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Murder of Philip Lawrence: Wikis


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The murder of Philip Lawrence was an event that took place on 8 December 1995. Philip Ambrose Lawrence QGM, a London-based headmaster, was stabbed to death outside the gates of his school when he went to the aid of a pupil who was being attacked by a gang.



Lawrence was born on 21 August 1947 in Dublin, the son of a retired Indian Army colonel, and was brought up in County Wicklow. He attended Ampleforth College and won an exhibition to read English at Queens' College, Cambridge, being awarded his BA in 1969 and his MA in 1970.

In the 1970s, he taught English at St. Benedict's School at Ealing Abbey, a Roman Catholic independent school. On 10 February 1973, he married Frances Huntley, a fellow teacher at the school; they had three daughters and a son.

Lawrence later became the Head of English at Gunnersbury Boys' School in Brentford, Deputy Headmaster at St.Mark's RC School in Hounslow and then headmaster of Dick Sheppard School, a Lambeth comprehensive. In 1993, he was appointed headmaster of St. George's Roman Catholic School, Maida Vale in North London, regarded as a rough school with poor exam results. He improved the academic reputation of the school, but problems with violence continued.


The Wo Shing Wo gang, which was mainly Filipino, aspired to be a junior version of the Triads. Twelve of the gang's members, led by 15-year old Learco Chindamo, a pupil at another school who claimed to be a Triad member, went to St. George's school on 8 December 1995, to "punish" a 13-year old black student named William Njoh, who had quarrelled with a Filipino pupil. Lawrence saw them attack the boy with an iron bar and went outside to remonstrate with the gang. Chindamo punched him and then stabbed him in the chest, and he died in hospital that evening.

Chindamo was convicted of murder at the Old Bailey in October 1996, after a unanimous decision by the jury, and jailed indefinitely (as he was a juvenile at the time). The trial judge recommended that a minimum of 12 years should be served.[1] He has always claimed that he was the victim of mistaken identity, and that the real killer was another boy who had borrowed his jacket, although he does not deny that he was present. During the trial it was shown that Chindamo's claim of links to Chinese Triad society was pure fantasy.

On 10 October 1997, however, he lost his appeal. He was also a suspect in the non-fatal stabbing of a man named John Mills (not the actor) during a mugging in Camden several months before Lawrence's death. Chindamo was born in Italy to an Italian father and Filipino mother.

Njoh himself was sentenced to four and a half years in 2003 for carrying a gun to London's Notting Hill Carnival.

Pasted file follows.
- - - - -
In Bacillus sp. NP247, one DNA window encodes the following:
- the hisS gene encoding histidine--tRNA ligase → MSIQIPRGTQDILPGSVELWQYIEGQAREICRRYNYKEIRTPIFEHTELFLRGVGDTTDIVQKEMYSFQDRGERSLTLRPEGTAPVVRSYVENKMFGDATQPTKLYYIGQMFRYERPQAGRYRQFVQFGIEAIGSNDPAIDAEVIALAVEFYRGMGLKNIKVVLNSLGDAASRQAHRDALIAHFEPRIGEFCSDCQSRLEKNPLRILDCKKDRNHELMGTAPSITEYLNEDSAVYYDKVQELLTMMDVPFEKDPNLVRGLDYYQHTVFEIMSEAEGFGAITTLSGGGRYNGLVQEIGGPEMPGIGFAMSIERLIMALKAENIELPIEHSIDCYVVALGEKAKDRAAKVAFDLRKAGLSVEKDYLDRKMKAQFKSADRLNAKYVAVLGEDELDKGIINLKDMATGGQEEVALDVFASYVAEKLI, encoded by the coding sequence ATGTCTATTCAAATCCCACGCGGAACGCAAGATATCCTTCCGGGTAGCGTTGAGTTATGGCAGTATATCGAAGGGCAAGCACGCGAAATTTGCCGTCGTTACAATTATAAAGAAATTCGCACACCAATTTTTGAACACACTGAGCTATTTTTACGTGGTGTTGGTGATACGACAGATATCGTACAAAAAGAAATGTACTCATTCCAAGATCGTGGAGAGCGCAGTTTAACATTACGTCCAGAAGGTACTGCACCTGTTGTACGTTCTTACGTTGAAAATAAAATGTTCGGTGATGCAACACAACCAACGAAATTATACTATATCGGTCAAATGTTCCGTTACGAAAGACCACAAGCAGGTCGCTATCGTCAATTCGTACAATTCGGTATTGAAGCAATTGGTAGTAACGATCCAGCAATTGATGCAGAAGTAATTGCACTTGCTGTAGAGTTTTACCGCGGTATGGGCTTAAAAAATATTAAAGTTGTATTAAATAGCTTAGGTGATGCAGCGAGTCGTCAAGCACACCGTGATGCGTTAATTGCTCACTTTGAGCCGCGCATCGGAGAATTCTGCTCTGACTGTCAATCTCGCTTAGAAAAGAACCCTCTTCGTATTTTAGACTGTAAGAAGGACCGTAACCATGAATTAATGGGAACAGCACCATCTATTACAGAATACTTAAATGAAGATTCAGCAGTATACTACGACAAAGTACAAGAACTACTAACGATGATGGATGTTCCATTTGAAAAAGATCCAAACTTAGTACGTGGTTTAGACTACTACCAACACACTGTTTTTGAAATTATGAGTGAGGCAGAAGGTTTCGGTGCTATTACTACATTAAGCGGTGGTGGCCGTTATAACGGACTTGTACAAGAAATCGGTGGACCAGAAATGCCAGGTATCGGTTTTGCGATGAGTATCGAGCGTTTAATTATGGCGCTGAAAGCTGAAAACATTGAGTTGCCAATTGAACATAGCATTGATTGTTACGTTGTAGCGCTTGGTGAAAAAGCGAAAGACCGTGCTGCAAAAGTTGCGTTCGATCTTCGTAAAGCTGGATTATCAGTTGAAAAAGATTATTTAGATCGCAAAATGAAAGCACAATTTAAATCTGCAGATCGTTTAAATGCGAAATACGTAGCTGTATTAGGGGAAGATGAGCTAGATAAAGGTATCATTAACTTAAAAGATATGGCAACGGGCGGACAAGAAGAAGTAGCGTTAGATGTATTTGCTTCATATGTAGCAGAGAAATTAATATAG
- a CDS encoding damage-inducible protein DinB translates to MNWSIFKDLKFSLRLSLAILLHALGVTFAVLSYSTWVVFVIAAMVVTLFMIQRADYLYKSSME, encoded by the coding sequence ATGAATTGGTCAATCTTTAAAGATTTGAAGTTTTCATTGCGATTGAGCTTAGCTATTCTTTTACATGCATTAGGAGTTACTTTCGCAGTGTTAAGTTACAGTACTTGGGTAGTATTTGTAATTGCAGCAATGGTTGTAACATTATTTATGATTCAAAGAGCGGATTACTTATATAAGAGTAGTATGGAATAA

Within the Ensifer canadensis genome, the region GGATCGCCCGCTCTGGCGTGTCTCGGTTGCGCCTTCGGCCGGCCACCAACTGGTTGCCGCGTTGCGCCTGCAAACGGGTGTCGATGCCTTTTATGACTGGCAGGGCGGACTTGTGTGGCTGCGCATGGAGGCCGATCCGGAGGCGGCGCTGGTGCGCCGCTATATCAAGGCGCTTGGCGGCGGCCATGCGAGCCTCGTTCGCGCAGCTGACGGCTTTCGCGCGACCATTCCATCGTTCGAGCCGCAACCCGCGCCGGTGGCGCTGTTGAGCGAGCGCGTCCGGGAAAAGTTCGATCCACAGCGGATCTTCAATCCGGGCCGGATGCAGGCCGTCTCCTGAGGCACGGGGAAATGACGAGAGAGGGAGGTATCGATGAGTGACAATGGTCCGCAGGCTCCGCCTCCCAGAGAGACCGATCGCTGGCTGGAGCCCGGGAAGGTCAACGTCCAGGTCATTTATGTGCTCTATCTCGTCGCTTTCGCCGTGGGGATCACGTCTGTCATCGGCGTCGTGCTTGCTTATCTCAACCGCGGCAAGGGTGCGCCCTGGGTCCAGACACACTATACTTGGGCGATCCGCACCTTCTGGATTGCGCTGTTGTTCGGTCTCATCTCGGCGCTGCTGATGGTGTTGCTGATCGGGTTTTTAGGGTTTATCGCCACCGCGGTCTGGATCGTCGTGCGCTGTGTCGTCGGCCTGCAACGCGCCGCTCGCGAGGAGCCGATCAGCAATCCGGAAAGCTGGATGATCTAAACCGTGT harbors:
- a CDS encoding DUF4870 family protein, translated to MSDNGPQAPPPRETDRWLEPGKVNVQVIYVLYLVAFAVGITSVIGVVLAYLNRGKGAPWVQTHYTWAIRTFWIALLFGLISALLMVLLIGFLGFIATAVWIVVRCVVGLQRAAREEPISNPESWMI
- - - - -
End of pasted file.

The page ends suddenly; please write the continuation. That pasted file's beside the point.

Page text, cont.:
The case increased the level of concern expressed about levels of violence involving school-age youths, and the safety of pupils and staff while in school, which were beginning to become a public issue in the United Kingdom in the early 1990s.

Lawrence was posthumously awarded the Queen's Gallantry Medal (QGM) on 14 June 1997.[2]

The Philip Lawrence Awards were instituted by the then Home Secretary Michael Howard in Lawrence's honour, and were first presented on 15 March 1997. They honour outstanding achievement by young people aged between 11 and 20. Frances Lawrence, widow of Philip Lawrence, was appointed Member of the Order of the British Empire (MBE) in the 2009 Birthday Honours for services to charity for her role in setting up the award.[3]

The Philip Lawrence murder, combined with the Dunblane massacre and Wolverhampton nursery machete attack (both of which happened within seven months of Mr Lawrence's death), resulted in improvements to security in primary and secondary schools across Britain, particularly in areas with high crime rates.

Chindamo deportation controversy

In August 2007, an Asylum and Immigration Tribunal ruled that Chindamo could not be deported to his home country of Italy on completion of his prison sentence, as doing so would allegedly breach his human rights.[4] Although the Home Office argued that Chindamo presented a "present and serious threat" to society, the tribunal disagreed; they also argued that Chindamo had a right to a "family life" under the terms of the Human Rights Act 1998.[5] The decision was severely criticised by Frances Lawrence, widow of the murdered headteacher Philip Lawrence.[1] Opposition leader David Cameron argued that the case highlighted the need for a fundamental review of human rights legislation in the United Kingdom, including the abolition of the Human Rights Act 1998 and its replacement with a "British Bill of Rights".[6]


  1. ^ a b Lawrence killer to remain in UK, BBC News, 20 August 2007
  2. ^ London Gazette, 13 June 1997
  3. ^ London Gazette: (Supplement) no. 59090, p. 19, 13 June 2009.
  4. ^ Q&A: Chindamo deportation case, BBC News, 22 August 2007
  5. ^ Learco Chindamo: The deportation debate, 24 August 2007, Daily Telegraph
  6. ^ David Cameron: Scrap the Human Rights Act, 24 August 2007, Daily Telegraph

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